best known and most respected naval officers of the post-WWII era, former Naval
Academy superintendent, former chief of naval personnel, and originator of the
"Throughout military history, certain weapons predominated on the field of bat-
tle. Such was the American aircraft carrier from World War II to the present. One
of the Navy's great sailors, Admiral James Holloway III, skillfully weaves his
own naval career with that of naval aviation, U.S. policy, and diplomacy during
that turbulent era in his excellent book Aircraft Carriers at War."
Capt. James A. Lovell (7-48) USN (Ret.), Commander, Apollo 13
James L. Holloway III graduated from the U. S. Naval Academy in 1942 and
served in destroyers during World War II, shooting down three Zeros at the Bat-
tle of Leyte Gulf as gunnery officer of the Bennion. He became a naval aviator
in 1945 and flew combat missions in Korea, where he was promoted to the com-
mand of a jet fighter squadron. After nuclear reactor training under Vice Adm.
Hyman Rickover, Holloway became captain of the first nuclear carrier, Enter-
prise, for two combat deployments to Vietnam. In 1968 he returned to the Pen-
tagon and established the nuclear-powered carrier program. Four years later he
took command of the Seventh Fleet in Southeast Asia. In 1974 he was selected
as Chief of Naval Operations and a member of the Joint Chiefs of Staff. Among
Admiral Holloway's more than forty medals and decorations are the French Le-
gion of Honor, Japanese Order of the Rising Sun, Grand Cross of Germany,
Knight of the Italian Order of Merit, U.S. Distinguished Service Medal, and the
Distinguished Flying Cross.
The Aviation Midshipmen Log Summer 2008 Page 6
THE BEST OF BRENNAN
OUR OUTSTANDING POET LAUREATE
A Navy pilot - he chose to fly.
A drafted civilian - dumped here to die.
Over Korea - in skies we control.
Frozen Chosin - in a stinking fox hole.
Napalm, bombs, rockets - air support flight.
Bugles, screams, whistles - heart-thumping fright.
Chilly up here - be good to get back.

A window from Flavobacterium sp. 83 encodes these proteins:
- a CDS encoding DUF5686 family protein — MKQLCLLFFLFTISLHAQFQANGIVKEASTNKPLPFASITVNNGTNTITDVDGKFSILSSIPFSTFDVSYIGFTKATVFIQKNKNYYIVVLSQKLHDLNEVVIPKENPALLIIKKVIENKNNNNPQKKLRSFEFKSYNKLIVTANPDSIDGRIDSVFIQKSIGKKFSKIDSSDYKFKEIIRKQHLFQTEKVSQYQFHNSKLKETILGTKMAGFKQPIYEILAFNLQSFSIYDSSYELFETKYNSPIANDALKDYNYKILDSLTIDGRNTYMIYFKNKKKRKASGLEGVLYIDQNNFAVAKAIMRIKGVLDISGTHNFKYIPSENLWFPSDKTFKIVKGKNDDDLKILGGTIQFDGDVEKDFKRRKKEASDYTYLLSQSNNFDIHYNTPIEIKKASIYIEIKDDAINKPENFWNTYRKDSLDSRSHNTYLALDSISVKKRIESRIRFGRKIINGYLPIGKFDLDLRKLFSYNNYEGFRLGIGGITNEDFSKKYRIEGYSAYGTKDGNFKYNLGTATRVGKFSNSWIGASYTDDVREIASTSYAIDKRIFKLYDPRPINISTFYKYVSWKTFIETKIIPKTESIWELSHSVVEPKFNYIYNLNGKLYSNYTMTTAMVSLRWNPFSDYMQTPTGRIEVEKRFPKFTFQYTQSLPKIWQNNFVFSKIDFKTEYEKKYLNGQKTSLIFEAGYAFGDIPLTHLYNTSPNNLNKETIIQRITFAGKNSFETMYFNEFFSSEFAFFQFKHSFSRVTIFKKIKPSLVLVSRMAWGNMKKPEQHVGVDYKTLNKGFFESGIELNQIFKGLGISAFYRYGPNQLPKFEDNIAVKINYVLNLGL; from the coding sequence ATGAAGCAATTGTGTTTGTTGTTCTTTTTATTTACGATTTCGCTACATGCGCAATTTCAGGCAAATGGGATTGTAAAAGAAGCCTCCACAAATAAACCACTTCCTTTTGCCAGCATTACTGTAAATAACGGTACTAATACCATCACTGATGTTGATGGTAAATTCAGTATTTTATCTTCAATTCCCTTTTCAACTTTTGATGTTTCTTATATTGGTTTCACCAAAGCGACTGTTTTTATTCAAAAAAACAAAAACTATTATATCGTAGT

Twenty below - with not even a sack.
Back Home Again!
Another hour - and it’ll be back home.
Another night - and chilled to the bone.
The dinner menu is - potatoes and steak.
Frozen C-rations - without even a break.
Then Wiley Coyote - on the ship’s movie tonite.
The Gooks might sneak up - in the dead of the night.
The pilot looks down - sees nothing but snow.
The soldier looks up - and watches him go.
Back to the ship - first pass and a cut.
Alone on his watch - a knot in his gut.
The Korean War Memorial, Washington D C
Uneventful flight - with no opposition.
Vastly outnumbered - they’ll storm our position.
That hop makes thirty - another citation.
PERSONAL NOTE The Chi-Coms attack - charge at his station.
The 50th Anniversary of the Korean War The pilot goes home - to the home of the brave.
evoked many memories - some good, some The soldier stays there - an unmarked cold grave.
bad, some proud, some sad. On Christmas
Eve, 1950, I overflew the final evacuation of REFLECTION
soldiers and marines from Hungnam, Korea.
Reflecting on and reading about that war has As one of the fortunate - like all FMA,
brought a new realization of how tough and I count all my blessings - give thanks every day,
miserable the fighting was for those on the
ground. Their agony, suffering, terror, cour- For the free schooling and a great chance to fly.
age and bravery make my ‘sacrifice’ seem Sure, I had a few scares, and some buddies did die,
trite and inadequate.
But compared to the ground troops who get shot at and
God, I was lucky ! freeze,
Flying off bird-boats is sort of a breeze.
Bob Brennan 15-48
October 1, 2000 With greatest respect, I offer a toast -
“Here’s to the foot soldiers - you guys are the most !”
The Aviation Midshipmen Log Summer 2008 Page 7
MORE OF THE BEST OF BRENNAN
(Dedicated to the Colorful Sailors Who “Keep ‘Em Flying”)
Alone, alone - all, all alone, alone in a lonely sky.
Such is the fate of Navy men - Navy men who must fly.
Streaking and skimming through gossamer clouds,
Bursting into a mind-boggling scene -
A rainbow - an endless pallette of colors
Of RED, YELLOW, ORANGE and GREEN
At the end of this rainbow, far far below
So small, it seems only a speck,
No pot of gold, but the carrier bold
Alive with sailors on deck.
The first to the dance is RED ordnance
They gave this “hornet” its sting.
In sweet PURPLE hue, the jet fuel crew
Who juiced up this honey to zing.
The plane handling crew in pretty pale BLUE
Who spotted planes all through the night,
Plane captains in BROWN who climbed all around
As they tucked their pilots in tight.
Be sure to follow the guys in bright YELLOW
Watch LSO and safety in WHITE.